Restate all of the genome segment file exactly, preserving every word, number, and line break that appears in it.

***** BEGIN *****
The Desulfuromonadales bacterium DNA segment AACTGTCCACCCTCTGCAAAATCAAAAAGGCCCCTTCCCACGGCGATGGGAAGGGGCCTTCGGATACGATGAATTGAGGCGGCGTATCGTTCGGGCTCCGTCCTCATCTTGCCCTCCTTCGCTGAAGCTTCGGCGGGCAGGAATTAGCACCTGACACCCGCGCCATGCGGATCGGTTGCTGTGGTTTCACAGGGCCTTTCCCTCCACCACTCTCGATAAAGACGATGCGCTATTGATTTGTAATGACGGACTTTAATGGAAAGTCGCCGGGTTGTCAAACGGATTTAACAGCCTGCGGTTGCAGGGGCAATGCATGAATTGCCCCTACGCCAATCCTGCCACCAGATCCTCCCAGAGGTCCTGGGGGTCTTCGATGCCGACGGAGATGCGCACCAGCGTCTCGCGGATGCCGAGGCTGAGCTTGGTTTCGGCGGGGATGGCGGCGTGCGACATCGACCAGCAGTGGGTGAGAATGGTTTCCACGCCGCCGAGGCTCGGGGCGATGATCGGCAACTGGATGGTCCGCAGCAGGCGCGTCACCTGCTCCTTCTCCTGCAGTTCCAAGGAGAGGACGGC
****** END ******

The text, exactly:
The Desulfuromonadales bacterium DNA segment AACTGTCCACCCTCTGCAAAATCAAAAAGGCCCCTTCCCACGGCGATGGGAAGGGGCCTTCGGATACGATGAATTGAGGCGGCGTATCGTTCGGGCTCCGTCCTCATCTTGCCCTCCTTCGCTGAAGCTTCGGCGGGCAGGAATTAGCACCTGACACCCGCGCCATGCGGATCGGTTGCTGTGGTTTCACAGGGCCTTTCCCTCCACCACTCTCGATAAAGACGATGCGCTATTGATTTGTAATGACGGACTTTAATGGAAAGTCGCCGGGTTGTCAAACGGATTTAACAGCCTGCGGTTGCAGGGGCAATGCATGAATTGCCCCTACGCCAATCCTGCCACCAGATCCTCCCAGAGGTCCTGGGGGTCTTCGATGCCGACGGAGATGCGCACCAGCGTCTCGCGGATGCCGAGGCTGAGCTTGGTTTCGGCGGGGATGGCGGCGTGCGACATCGACCAGCAGTGGGTGAGAATGGTTTCCACGCCGCCGAGGCTCGGGGCGATGATCGGCAACTGGATGGTCCGCAGCAGGCGCGTCACCTGCTCCTTCTCCTGCAGTTCCAAGGAGAGGACGGC